Barnes & Noble released its 2013 nine-week holiday revenues report, showing earnings of $1.1 billion–a 6.6-percent decrease when compared to the previous holiday period. On the surface the numbers are less than stellar and when breaking them down there seems to be a clear scapegoat–NOOK.

Behind the Numbers

Much of the decrease in revenues is attributable to a 5.5-percent decline in comparable sales and store closures. Last summer the company announced that it would close 15-20 stores, and Q3 2013 revenues came in around $74 million shy of Q3 2012 totals. The company has been experiencing year-over-year losses since 2012 when it dipped slightly by $5 million compared to 2011.

When shaking out core comparable sales from the last holiday period, sales-excluding NOOK products-aren’t quite as bad as they seem. That is, when subtracting the tablet, its accessories and content products, revenues are only down by .02 percent when compared against holiday sales in 2012.

Barnes & Noble’s new CEO, Michael Huseby, offered investors an optimistic takeaway from the report. "We are pleased with our holiday sales results, especially our core comparable bookstore sales, which were essentially flat and an improvement as compared to the first half of the year."

What’s Next for NOOK?

During the holiday period, the NOOK segment generated $125 million in revenue, a staggering 60.5-percent decrease from the prior year. The device and accessories accounted for about 71 percent ($88.7 million) of total segment revenues. The company attributes this to lower prices and fewer sales. In fairness, NOOK launched new devices in 2012, which organically spiked sales. Nevertheless, the total year-over-year revenue deficit comes in at 66.7 percent.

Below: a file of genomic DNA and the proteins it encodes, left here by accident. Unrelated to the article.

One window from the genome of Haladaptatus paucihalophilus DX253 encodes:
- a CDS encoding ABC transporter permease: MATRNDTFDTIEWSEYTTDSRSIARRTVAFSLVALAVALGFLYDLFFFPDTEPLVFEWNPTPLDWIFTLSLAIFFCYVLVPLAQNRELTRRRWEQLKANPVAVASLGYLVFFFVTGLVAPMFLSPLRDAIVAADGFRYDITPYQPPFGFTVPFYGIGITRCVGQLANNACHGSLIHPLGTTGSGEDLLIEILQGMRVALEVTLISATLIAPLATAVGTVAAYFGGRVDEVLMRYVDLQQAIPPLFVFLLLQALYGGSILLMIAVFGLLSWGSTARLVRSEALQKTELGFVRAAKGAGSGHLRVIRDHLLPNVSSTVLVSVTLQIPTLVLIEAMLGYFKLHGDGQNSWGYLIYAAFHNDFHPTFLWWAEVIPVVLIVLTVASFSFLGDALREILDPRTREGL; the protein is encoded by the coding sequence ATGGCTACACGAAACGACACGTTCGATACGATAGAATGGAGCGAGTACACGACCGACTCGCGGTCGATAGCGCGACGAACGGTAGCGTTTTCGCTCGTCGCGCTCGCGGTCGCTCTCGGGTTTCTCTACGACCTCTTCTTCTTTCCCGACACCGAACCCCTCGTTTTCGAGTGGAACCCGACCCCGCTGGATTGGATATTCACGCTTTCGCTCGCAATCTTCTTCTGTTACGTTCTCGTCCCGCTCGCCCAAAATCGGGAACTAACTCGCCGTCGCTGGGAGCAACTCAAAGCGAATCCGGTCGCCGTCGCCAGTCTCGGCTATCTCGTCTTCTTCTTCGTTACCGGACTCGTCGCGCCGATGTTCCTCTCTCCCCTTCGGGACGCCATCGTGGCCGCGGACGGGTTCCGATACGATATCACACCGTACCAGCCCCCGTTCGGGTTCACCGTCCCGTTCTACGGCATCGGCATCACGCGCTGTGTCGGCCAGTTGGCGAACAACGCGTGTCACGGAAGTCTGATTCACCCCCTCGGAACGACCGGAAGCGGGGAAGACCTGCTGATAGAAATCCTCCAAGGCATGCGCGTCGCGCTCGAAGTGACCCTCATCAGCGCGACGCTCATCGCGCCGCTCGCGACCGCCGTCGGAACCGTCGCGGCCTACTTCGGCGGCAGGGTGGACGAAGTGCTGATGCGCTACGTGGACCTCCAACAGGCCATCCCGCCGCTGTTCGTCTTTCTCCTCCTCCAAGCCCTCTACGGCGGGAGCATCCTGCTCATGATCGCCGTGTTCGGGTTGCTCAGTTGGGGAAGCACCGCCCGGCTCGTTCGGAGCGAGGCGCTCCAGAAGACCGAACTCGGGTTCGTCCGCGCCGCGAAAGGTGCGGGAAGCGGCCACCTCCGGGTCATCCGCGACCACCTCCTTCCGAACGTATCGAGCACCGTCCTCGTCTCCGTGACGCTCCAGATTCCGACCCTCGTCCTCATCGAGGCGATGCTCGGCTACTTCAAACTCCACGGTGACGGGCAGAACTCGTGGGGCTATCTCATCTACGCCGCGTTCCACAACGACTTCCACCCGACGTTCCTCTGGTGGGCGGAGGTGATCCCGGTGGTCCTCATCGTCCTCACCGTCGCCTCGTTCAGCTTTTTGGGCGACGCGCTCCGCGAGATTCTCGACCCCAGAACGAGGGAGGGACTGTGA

Content sales on NOOK are nearly as troubling, with a decline of 27.5 percent. In this case, the company points to lowered prices and fewer devices being sold.

What’s problematic about decreases in content revenue is that the company has yet to position the NOOK as an effective loss leader, meaning it is not making up losses on the device with content–something Amazon has been successful in doing with Kindle.

The company hasn’t given up on the tablet just yet, but it has not mapped out a future for the device either. Perpetuating that uncertainty is the departure of Jamie Iannone, who served as president of digital products for NOOK. Also, William Lynch stepped down as CEO last summer and said the company would be moving away from NOOK and would shift focus to third-party platforms.